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Indian Americans applaud Vivek Agnihotri's 'The Vaccine War', say it is a true tribute to Indian scientists

The film's director who is currently on an 'India for Humanity Tour, USA' and screening his latest movie before a select audience in various cities received a standing ovation from Indian Americans in a Maryland suburb of Washington DC

PTI Washington Published 28.08.23, 11:34 AM
Poster of 'The Vaccine War' (left); Vivek Agnihotri (right)

Poster of 'The Vaccine War' (left); Vivek Agnihotri (right) File

Indian Americans have applauded the movie “The Vaccine War” by award-winning film director Vivek Agnihotri and described it as an eye-opener to the accomplishments of Indian scientists, in particular women, for helping a country of 1.4 billion people successfully combat COVID-19 under extreme circumstances.

Agnihotri, who is currently on an “India for Humanity Tour, USA” and screening his latest movie before a select audience in various cities received a standing ovation from Indian Americans in a Maryland suburb of Washington DC.


He was joined by popular actress and movie producer Pallavi Joshi. The movie is about Indian scientists successfully developing a vaccine for COVID-19 under extreme circumstances and obstructions posed by certain foreign players.

“It (the movie) kind of brought back everything. I really appreciate how it focused on the underdogs of the Indian scientists and women. We (women scientists) go unappreciated. Scientists are the backbones of healthcare, and they go unappreciated because we start working in the basement of the hospital or on the back end of the hospital and people don't really know what we are doing,” Jyota, an Indian-American scientist who works in Quest Diagnostics lab here said after watching the movie.

The local organisers initially planned for the private screening of the movie in one theatre. They ended up screening in two theatres because of high demand among Indian Americans.

Both the theatres were house full. Vivek and Pallavi received standing ovations from the audience.

“It is an inspiring movie,” said Mukta after watching the movie.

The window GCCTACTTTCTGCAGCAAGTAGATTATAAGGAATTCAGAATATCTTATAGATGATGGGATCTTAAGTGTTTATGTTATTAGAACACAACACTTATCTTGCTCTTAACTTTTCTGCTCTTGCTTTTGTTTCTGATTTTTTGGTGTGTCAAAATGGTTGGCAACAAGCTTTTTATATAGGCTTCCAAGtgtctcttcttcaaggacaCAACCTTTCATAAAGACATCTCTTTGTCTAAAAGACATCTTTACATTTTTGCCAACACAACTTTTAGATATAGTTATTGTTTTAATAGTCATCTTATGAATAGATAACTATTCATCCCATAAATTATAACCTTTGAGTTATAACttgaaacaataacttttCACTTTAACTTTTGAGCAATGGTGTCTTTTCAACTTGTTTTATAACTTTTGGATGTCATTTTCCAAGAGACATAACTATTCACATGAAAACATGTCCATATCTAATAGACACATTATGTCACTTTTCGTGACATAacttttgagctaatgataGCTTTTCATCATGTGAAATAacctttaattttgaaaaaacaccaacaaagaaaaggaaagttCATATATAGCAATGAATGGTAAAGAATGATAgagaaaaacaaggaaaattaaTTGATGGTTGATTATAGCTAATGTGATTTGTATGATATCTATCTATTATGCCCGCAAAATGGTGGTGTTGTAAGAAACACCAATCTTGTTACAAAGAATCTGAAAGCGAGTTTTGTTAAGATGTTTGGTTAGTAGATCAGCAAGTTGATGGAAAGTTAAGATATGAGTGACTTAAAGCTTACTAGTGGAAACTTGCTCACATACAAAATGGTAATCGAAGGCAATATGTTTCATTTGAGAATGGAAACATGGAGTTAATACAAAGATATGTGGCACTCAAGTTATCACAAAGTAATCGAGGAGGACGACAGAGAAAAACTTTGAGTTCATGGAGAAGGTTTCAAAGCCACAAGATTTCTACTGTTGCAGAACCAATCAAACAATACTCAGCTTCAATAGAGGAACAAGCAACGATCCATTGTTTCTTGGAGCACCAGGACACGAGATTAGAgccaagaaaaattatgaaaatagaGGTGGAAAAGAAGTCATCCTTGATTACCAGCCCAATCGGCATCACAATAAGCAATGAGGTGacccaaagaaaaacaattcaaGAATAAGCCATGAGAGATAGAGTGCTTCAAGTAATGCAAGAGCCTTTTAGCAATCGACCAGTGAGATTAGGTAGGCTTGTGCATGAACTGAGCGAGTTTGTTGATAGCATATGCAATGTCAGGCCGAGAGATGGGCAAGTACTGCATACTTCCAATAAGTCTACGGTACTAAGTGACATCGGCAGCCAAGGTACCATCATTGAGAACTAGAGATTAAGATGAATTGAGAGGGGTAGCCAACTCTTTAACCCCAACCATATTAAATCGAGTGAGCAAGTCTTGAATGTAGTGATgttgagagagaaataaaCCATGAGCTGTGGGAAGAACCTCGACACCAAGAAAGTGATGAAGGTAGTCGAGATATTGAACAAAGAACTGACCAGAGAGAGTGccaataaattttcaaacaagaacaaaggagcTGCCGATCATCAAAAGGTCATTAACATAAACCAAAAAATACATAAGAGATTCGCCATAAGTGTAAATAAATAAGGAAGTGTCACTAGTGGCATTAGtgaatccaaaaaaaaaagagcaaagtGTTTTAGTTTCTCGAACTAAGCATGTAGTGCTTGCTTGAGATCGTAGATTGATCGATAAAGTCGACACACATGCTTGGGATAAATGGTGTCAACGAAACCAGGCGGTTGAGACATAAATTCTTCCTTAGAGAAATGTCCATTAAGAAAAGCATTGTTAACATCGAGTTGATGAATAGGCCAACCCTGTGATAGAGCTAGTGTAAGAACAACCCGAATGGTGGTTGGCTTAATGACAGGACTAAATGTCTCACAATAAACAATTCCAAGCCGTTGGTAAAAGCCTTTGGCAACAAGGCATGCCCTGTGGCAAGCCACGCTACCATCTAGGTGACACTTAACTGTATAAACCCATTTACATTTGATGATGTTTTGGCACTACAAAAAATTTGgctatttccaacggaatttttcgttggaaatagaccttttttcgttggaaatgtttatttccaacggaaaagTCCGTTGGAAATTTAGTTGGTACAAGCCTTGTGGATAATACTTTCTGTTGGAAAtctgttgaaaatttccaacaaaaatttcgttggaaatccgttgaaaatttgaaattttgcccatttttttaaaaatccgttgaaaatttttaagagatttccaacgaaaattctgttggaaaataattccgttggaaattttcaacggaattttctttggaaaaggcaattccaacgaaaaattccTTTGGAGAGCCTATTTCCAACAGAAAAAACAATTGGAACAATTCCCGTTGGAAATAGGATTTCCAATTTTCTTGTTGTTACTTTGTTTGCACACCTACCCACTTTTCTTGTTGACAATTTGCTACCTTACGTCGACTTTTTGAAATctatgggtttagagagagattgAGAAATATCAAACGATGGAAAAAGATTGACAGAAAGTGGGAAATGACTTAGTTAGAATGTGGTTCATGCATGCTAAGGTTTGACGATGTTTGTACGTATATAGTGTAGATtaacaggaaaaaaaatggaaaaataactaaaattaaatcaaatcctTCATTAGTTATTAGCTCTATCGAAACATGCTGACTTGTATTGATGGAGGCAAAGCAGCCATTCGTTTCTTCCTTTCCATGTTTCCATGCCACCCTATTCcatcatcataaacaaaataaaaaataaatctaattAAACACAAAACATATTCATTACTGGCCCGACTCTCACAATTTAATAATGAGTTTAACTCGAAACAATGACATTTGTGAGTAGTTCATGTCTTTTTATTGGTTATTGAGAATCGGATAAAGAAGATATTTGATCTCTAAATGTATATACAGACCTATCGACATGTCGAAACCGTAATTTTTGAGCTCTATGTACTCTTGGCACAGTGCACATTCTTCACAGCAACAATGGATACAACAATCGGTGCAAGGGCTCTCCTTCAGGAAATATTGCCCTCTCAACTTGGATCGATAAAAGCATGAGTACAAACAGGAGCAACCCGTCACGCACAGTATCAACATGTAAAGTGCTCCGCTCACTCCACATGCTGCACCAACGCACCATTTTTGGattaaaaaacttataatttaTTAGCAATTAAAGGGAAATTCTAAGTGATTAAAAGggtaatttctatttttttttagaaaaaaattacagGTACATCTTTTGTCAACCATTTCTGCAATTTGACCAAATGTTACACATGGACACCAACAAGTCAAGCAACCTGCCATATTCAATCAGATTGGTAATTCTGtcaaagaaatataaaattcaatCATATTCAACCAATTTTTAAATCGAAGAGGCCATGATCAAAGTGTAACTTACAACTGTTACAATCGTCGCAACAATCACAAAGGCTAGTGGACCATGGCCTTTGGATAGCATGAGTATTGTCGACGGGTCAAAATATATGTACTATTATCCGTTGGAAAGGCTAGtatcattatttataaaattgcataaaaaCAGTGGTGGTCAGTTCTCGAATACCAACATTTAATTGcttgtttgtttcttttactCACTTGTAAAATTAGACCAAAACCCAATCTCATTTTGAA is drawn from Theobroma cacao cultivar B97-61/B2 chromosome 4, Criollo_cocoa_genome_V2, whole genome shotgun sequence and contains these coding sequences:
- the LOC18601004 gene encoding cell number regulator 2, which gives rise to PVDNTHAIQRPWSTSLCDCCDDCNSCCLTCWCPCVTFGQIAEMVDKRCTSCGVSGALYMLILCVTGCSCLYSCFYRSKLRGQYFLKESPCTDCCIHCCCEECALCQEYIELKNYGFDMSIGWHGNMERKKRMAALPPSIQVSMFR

“I learned a lot about what actually went into making it, what were the difficulties and challenges and pressures and what to overcome and the magnitude of its success. It's very nice to know, thanks to their directors and producers,” said her husband, Vijay.

“The slogan I really liked was 'We can do it', that really hit me...,” said Kumar, who lives in Fall Church, Virginia, after watching the movie.

Gita Kishore, who lives in Silver Spring, Maryland said the movie was really based on science.

“Being a scientist myself, I could see the trials and tribulations of all the scientists,” she said and applauded the women scientists of India for giving an affordable COVID-19 vaccine to India and the rest of the world.

India took an exclusive initiative "Vaccine Maitri" to supply Covid-19 Made-in-India vaccines to various countries across the world.

Under this initiative, as of the first week of December 2022, India has supplied more than 282 million vaccine doses of COVID-19 to 101 countries and two UN entities.

Couple Sudesh and Sudiksha said they came to watch the movie to see the story behind the development of the vaccine by India.

“It was a wonderful movie, a wonderful story,” Sudesh said.

“It made us feel so proud to be Indian. I did my microbiology in India, so it brought back all those good memories of the research, the terminology and all that. He kept it very scientific. I like that part because it was not political at all. It stuck to the facts and that was good actually. It'll definitely be appreciated by the scientific community in general,” Sudiksha said.

Dr Subir K Basak, a biotech expert, said the movie showed India's scientific powerhouse and the deep determination in the minds of the women who are playing such an important role in India's history.

“It all kind of happened at the time of greatest distress for India. Somewhere the powerhouse that has always been in India, meaning India's women, ladies, girls, came out and created such a big solution to kind of save their Indian patient population from such a big unknown catastrophe that could have happened,” he said.

“The film captured in a very beautiful way, the power of the scientific aspects about what India's foundation is and the power of the women, which we of course have always seen and known growing up,” Basak said.

The first cases of novel coronavirus (nCoV) were first detected in China in December 2019. Globally there have been 769,806,130 confirmed cases of COVID-19 as of August 16, including 6,955,497 deaths, reported to the World Health Organisation.

Except for the headline, this story has not been edited by The Telegraph Online staff and has been published from a syndicated feed.

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